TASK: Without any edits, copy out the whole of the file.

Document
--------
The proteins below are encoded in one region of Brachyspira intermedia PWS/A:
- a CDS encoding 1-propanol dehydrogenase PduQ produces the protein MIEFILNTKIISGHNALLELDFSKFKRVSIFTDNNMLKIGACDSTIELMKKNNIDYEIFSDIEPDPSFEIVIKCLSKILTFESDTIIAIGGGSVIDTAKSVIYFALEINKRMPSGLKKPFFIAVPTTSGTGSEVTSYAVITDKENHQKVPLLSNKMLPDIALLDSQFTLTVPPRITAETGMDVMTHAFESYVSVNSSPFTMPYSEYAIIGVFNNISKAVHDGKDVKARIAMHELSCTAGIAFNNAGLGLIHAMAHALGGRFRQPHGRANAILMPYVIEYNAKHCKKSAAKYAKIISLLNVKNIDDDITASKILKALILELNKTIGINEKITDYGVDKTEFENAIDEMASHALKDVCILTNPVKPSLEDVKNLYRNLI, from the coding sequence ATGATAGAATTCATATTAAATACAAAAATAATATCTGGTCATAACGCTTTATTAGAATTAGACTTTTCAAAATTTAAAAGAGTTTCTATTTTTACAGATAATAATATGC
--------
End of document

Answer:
The proteins below are encoded in one region of Brachyspira intermedia PWS/A:
- a CDS encoding 1-propanol dehydrogenase PduQ produces the protein MIEFILNTKIISGHNALLELDFSKFKRVSIFTDNNMLKIGACDSTIELMKKNNIDYEIFSDIEPDPSFEIVIKCLSKILTFESDTIIAIGGGSVIDTAKSVIYFALEINKRMPSGLKKPFFIAVPTTSGTGSEVTSYAVITDKENHQKVPLLSNKMLPDIALLDSQFTLTVPPRITAETGMDVMTHAFESYVSVNSSPFTMPYSEYAIIGVFNNISKAVHDGKDVKARIAMHELSCTAGIAFNNAGLGLIHAMAHALGGRFRQPHGRANAILMPYVIEYNAKHCKKSAAKYAKIISLLNVKNIDDDITASKILKALILELNKTIGINEKITDYGVDKTEFENAIDEMASHALKDVCILTNPVKPSLEDVKNLYRNLI, from the coding sequence ATGATAGAATTCATATTAAATACAAAAATAATATCTGGTCATAACGCTTTATTAGAATTAGACTTTTCAAAATTTAAAAGAGTTTCTATTTTTACAGATAATAATATGC